This is a shortcut method to set all the materials for all subentities of this entity. Only use this method is you want to set the same material for all subentities or if you know there is only one. Otherwise call getSubEntity() and call the same method on the individual SubEntity.

The class Entity actually serves other purposes such as maintaining a bounding box and various flags about how it must be rendered (is it visible, does it cast shadows, etc.) or queried (for example in a ray/scene query). As we have seen, an Entity is itself attached to a scene node that holds information on how this particular instance of a mesh is placed in the scene.

Hardware buffers

To finish, let's describe how vertex/index data are specified in Ogre. Ogre is a platform for developing performant 3D applications. Thus, it uses state of the art (i.e. most efficient) mechanisms. Concerning vertex data, it means using hardware buffers. From the API reference of class HardwareBuffer :

A 'hardware buffer' is any area of memory held outside of core system ram, and in our case refers mostly to video ram, although in theory this class could be used with other memory areas such as sound card memory, custom coprocessor memory etc. This reflects the fact that memory held outside of main system RAM must be interacted with in a more formal fashion in order to promote cooperative and optimal usage of the buffers between the various processing units which manipulate them.

Hardware buffers are efficient because they limit the (costly) transfers from the CPU to the GPU (the graphic card) and let the data exists as close as possible to where they will be used. There are various types of hardware buffers : vertex buffers, index buffers, texture memory or framebuffer memory etc. For the moment, we will focus on vertex and index buffers but the principles we'll discover are general.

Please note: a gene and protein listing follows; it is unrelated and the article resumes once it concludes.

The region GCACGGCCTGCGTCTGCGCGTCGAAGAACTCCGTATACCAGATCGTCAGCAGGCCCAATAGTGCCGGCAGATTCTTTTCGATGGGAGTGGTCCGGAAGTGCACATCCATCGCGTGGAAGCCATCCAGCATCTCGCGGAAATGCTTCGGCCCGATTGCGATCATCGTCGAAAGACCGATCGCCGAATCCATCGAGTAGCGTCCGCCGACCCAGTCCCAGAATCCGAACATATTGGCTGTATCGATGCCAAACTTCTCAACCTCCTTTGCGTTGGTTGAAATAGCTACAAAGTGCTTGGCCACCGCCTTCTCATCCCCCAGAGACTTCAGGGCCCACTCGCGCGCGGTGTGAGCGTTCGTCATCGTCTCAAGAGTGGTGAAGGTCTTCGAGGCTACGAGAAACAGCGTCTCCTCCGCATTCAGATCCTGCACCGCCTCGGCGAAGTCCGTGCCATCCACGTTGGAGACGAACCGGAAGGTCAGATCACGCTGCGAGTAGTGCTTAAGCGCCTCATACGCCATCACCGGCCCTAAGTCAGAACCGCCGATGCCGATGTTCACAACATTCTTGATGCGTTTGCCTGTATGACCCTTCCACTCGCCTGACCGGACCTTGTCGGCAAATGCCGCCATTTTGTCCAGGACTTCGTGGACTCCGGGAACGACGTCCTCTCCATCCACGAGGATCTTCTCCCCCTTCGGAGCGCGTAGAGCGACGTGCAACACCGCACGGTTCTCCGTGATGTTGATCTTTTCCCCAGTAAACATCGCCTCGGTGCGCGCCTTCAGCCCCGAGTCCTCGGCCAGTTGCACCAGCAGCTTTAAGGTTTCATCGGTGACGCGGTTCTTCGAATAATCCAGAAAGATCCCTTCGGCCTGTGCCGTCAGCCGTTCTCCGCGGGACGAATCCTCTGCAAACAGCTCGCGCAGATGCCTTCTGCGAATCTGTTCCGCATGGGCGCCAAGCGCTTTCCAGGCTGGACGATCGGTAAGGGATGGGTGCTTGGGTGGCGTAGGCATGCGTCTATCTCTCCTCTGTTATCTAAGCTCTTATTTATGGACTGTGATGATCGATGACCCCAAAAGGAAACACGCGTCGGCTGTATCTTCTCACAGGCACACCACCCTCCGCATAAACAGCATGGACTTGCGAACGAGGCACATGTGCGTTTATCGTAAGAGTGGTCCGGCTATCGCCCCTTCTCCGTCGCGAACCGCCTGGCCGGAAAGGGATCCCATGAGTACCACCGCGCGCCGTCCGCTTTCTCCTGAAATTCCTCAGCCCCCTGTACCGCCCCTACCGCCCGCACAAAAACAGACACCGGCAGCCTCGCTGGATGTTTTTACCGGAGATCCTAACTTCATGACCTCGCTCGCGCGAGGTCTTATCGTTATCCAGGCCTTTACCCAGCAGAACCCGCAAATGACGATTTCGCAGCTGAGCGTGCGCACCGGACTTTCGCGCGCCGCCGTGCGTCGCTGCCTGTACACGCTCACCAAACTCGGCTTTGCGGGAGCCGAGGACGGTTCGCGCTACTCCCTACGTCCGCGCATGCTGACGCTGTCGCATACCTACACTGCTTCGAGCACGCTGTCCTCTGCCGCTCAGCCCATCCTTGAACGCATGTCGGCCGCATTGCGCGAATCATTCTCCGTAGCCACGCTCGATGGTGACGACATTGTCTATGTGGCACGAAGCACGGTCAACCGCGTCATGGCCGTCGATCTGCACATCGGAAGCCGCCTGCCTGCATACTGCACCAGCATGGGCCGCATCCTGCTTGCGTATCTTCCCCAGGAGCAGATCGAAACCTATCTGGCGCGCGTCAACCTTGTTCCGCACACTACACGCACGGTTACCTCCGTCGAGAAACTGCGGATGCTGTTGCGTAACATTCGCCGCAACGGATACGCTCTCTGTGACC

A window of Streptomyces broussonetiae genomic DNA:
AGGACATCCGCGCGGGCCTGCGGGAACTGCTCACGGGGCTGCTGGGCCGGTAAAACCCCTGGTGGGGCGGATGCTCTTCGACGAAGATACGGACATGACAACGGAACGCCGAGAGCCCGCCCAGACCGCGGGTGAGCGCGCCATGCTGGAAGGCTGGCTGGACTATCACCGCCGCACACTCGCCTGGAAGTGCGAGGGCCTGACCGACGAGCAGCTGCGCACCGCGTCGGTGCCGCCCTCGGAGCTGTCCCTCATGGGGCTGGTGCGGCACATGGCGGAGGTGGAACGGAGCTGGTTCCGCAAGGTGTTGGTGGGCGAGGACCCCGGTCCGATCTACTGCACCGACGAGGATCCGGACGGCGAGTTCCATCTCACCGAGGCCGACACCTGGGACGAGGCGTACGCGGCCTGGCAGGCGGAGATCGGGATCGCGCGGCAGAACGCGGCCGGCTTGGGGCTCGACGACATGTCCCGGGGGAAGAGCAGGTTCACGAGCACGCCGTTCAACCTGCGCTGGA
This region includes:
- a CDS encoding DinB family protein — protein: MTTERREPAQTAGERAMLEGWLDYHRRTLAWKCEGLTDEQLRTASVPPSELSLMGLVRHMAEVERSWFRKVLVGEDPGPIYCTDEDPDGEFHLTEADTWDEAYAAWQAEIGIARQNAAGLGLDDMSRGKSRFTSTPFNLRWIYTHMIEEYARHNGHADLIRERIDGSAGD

The price to pay for that efficiency is twofold. First hardware buffers are much less flexible than system memory. Second, if the data is to be also used on the CPU (e.g. for collision detection) and not simply rendered, you might have memory duplication. From the API reference of HardwareBuffer :

Buffers have the ability to be 'shadowed' in system memory, this is because the kinds of access allowed on hardware buffers is not always as flexible as that allowed for areas of system memory - for example it is often either impossible, or extremely undesirable from a performance standpoint to read from a hardware buffer; when writing to hardware buffers, you should also write every byte and do it sequentially. In situations where this is too restrictive, it is possible to create a hardware, write-only buffer (the most efficient kind) and to back it with a system memory 'shadow' copy which can be read and updated arbitrarily. Ogre handles synchronising this buffer with the real hardware buffer (which should still be created with the HBU_DYNAMIC flag if you intend to update it very frequently). Whilst this approach does have it's own costs, such as increased memory overhead, these costs can often be outweighed by the performance benefits of using a more hardware efficient buffer.